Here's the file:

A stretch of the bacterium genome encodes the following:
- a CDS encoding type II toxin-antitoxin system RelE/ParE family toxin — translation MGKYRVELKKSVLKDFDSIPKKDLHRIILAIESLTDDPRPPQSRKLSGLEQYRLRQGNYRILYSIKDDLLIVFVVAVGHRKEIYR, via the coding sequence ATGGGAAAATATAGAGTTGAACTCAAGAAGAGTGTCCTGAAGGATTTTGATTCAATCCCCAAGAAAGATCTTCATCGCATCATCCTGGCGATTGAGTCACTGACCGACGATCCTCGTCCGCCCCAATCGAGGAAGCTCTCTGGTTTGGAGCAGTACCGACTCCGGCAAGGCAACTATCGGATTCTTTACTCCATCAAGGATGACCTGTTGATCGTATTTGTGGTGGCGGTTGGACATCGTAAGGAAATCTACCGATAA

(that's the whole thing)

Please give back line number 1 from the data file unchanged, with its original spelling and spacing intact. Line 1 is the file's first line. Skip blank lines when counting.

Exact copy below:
A stretch of the bacterium genome encodes the following: